Those moments when simply communing with the world around us we are, again, certain of the homeschool lifestyle.  Gina from the My Ruby Slippers blog gives us a lovely eye into an afternoon to remember in Out of Door Life:  A Growing Time.
Gina, thank you for sharing such a beautiful moment!

Those times when our homeschooling lifestyle, unique and dynamic, brings us confidence and pride in what we are offering our children. On the Harvest Moon blog, Ann brings nature indoors and reveals the excitement of indepth learning in "How to Dissect an Owl Pellet." A totally cool activity, highly recommended! Ann, wonderful to see your homeschooling kids digging such a cool activity!

The activities we create and/or participate in bring a new understanding of the world and our connection to it.  Penelope Trunk, blogger extraordinaire, on her eponymously-named blog wrote "How I put Homeschooling on Reality TV," and reminds us the homeschoolers are REALLY out there doing great things! This blog is one of my faves!

Sometimes we need a small reminder that downtime is valuable and full of grow time. Nebby from the blog Letters from Nebby takes a moment to celebrate Charlotte Mason's brilliant understanding of this need for our children. In "The Need for Downtime," Nebby encourages us to spend a little time "down". Thanks for the reminder, Nebby.

Jamie of momSCHOOL blog reminds we homeschooling parents that devoting our hearts and energy to raising and educating our children can bring up new lessons for the parents as new stages of our children's lives speed past. Her post "It's So Scary --Preparing for College" is a post that every one of us will probably need to read (or write) sooner or later. Thanks, Jamie!''

On a blog post on Tea Time with Annie Kate, Annie wrote a post entitled "Our Summer School Goals" explaining just how her family decides what their family will be busy with this summer. Annie's blog is one of those blogs that parents will enjoy reading because it feels like home...a homeschooler's home. And it looks like their summer will be a blast!

Christine at Our Curious Home blog give us a comical reminder that understanding kids isn't always easy in her post "So Glad I Held my Tongue." Make sure to read other posts on her blog...she may just be your new best friend.

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ID: 1072On the Time4Learning blogs, homeschooling mom Dee asks this ethical question about "ReSelling Curriculum": Should I have the right to resell my materials knowing the publishers are not selling their new materials because of it?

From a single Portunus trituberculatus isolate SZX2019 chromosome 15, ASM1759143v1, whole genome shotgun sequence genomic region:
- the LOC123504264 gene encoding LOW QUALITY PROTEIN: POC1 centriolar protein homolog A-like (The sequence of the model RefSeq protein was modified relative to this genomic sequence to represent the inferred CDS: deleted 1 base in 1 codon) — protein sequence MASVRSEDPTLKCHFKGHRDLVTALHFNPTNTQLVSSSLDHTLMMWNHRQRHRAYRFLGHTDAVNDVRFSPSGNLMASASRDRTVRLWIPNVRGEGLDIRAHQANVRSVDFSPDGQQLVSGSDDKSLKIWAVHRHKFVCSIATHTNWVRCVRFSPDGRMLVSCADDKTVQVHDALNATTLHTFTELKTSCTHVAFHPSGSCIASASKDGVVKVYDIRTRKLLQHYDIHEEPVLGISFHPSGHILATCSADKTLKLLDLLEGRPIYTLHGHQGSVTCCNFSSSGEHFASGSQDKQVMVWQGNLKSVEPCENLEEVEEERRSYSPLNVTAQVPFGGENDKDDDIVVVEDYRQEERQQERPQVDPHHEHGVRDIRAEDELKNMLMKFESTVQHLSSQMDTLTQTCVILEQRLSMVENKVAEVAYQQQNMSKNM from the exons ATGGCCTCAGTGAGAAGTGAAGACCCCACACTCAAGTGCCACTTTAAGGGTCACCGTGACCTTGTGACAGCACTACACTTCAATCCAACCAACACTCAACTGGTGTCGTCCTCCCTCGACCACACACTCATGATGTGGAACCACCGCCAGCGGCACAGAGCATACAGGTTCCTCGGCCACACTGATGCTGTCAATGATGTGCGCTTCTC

Where do YOU stand on the question?

The talented blogger Gabriela of Luminous Fire - Our Homeschool Journal blog writes an inspired and moving post called Because We Can that will not only touch you, but will have you returning to her blog to read more!

The blog Homeschooling in Buffalo, written by Liz, offers this post entitled Homeschooling:  The Occasional Problem With Self-Paced Learning. All of us know, instinctively, that NO CHILD is "on grade" with all subjects. Some are ahead, some are behind, some are ahead in some and behind in others. Luckily, as homeschooling parents, we can see these "levels" and respect them! I'm happy to include this post in the carnival this week.

Cathy from Homeschool Scrapbook blog shares a post cleverly called Journal Entry 11 that describes perfectly one of those homeschooling days that makes us smile a secret smile for the loveliness! I hope Cathy starts writing more, she's great! Check out her musings!
Make sure to check out another of her posts called "Homeschoolers Playing School" for a chuckle...and a bit of parental wisdom!

On the blog On Planting Seeds... Kim offers a window into using Five in a  Row curriculum in this wonderful activity that she describes in her post Creating a Theme Basket:  The Swiss Family Robinson. What an inspiring project!

From the Cates, the REAL hosts (and creators) of the Carnival of Homeschool Blogs, they offer these posts:
Another reason NOT to send your special needs child to school
Why Homeschool

"Five Things I Hate About Homeschool and How I Deal With Them" by Jamie at Simple Homeschool blog will touch all of us! Homeschooling isn't for wimps and Jamie tells it like it is!  Thank you, Jamie, for allowing me to include this post in this week's carnival!

And, finally, Shirley at Our KONOS Adventure blog, in her post called Attentiveness - Week 1, celebrates one of those house messy/worth it moments in homeschooling.
Also check out the posts Learning is Fun and Vocabulary in KONOS.

 Please, if you read something you enjoy,
 leave a comment for the authors!

I have been absolutely delighted to hostess this week's Carnival of Homeschool Blogs!

I hope you have enjoyed these MOMENTS.
If you have, please pass along a Carnival link to your friends and share the fun!